(b. Calvert, Texas, 29 Dec. 1917; d. Los Angeles, 29 Sept. 1998)
US; mayor of Los Angeles 1974–94 Educated at Southwest Law School and UCLA, Bradley was for many years (1940–62) a member of the Los Angeles Police Department. From 1963 onwards he was fully involved in Los Angeles elective politics, becoming the city's most prominent black leader and serving as a city council member (1963–73) and as mayor (1974–94).
Bradley was the first black mayor of Los Angeles and one of a group of black mayors who played an increasingly important role in American politics. Race played a part in Bradley's first attempt to become mayor in 1969. Then populist Sam Yorty beat Bradley; but once Bradley won the mayoralty, he managed to maintain a coalition of blacks, Jews, Latinos, and liberals in support of his policies. Bradley moved to incorporate business into the running of the city and was so successful that Los Angeles for a period became a model of racial co-operation and of partnership between the business community and the public sector. His moderate approach disappointed some of his more radical supporters; and there emerged widespread concern about congestion and growth in the city. Yet Bradley remained personally popular and in 1982 he ran for Governor of California. However, he narrowly lost the general election to the Republican George Deukmejian. When Deukmejian and Bradley fought each other again for the governorship in 1986 Bradley was more decisively defeated.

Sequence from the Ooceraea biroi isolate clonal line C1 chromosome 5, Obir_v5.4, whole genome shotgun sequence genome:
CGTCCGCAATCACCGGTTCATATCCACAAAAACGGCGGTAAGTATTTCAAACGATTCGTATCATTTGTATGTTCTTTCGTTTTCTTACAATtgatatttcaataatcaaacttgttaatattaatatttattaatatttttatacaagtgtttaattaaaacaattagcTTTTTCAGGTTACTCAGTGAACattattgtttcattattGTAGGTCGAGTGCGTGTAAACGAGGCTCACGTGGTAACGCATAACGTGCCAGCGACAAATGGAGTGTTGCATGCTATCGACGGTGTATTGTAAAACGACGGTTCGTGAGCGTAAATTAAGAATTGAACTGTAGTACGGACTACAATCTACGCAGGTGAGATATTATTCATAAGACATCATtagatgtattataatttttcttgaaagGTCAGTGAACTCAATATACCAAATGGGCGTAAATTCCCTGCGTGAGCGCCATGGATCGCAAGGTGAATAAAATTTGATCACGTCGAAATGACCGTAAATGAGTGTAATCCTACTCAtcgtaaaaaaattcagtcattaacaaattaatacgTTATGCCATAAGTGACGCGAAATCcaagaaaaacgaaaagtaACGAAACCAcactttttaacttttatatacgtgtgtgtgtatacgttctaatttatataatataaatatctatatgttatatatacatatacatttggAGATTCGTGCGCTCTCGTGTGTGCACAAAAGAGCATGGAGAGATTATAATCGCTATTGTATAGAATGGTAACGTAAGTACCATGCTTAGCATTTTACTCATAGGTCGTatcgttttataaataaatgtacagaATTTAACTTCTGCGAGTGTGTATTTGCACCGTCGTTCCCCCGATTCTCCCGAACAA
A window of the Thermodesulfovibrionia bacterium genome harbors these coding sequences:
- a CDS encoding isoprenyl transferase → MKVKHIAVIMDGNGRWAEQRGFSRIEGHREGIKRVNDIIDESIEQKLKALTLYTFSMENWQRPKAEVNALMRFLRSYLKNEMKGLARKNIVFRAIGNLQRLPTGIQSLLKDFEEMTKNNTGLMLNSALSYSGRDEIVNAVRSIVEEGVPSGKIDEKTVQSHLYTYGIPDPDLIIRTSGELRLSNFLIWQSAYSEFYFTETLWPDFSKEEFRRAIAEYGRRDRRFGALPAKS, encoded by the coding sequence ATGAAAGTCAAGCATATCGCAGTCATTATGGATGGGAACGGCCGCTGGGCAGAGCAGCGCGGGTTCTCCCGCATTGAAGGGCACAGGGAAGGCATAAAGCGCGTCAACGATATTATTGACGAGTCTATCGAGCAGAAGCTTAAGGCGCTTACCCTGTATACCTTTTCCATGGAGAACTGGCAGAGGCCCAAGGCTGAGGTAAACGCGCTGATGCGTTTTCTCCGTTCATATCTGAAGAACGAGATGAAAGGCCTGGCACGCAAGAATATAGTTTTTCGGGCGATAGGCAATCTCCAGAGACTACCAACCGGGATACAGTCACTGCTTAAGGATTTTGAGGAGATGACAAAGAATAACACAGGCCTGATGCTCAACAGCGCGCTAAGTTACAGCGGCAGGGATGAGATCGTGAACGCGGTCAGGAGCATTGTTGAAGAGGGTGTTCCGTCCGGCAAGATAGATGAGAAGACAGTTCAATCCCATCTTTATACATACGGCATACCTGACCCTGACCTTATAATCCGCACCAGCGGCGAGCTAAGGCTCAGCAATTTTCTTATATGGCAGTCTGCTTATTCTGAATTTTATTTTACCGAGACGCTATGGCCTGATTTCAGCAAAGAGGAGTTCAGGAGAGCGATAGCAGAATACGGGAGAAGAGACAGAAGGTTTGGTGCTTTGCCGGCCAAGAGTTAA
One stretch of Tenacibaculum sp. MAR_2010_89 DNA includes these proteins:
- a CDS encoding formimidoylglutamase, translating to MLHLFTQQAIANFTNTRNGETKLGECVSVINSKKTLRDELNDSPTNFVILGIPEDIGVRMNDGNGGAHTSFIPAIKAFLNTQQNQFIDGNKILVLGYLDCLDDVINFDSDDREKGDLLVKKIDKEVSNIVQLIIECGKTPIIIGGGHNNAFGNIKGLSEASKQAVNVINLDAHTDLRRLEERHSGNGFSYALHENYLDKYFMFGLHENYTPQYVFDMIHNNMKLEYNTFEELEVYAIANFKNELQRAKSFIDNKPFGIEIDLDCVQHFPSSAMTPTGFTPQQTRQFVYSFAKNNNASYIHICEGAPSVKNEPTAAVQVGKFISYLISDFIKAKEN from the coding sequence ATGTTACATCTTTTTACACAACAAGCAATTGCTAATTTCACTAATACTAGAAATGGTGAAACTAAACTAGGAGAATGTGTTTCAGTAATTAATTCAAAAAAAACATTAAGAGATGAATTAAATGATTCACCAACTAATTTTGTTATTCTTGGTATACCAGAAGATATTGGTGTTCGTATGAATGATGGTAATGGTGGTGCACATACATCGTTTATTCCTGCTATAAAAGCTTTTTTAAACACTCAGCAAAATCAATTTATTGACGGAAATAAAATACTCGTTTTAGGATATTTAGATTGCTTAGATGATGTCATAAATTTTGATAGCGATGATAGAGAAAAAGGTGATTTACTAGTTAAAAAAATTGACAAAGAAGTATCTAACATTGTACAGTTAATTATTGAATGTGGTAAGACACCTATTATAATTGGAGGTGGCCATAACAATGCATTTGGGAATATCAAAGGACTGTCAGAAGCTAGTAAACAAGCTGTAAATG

Bradley's position in California state politics gave him a high profile in national Democratic politics and in 1976 he co-chaired the Democratic national convention. In 1993 Bradley chose not to run again and he resumed private law practice. In 1996 he suffered a stroke while undergoing heart surgery and, although he survived, his activities were inevitably limited thereafter.
Subjects: Politics — United States History.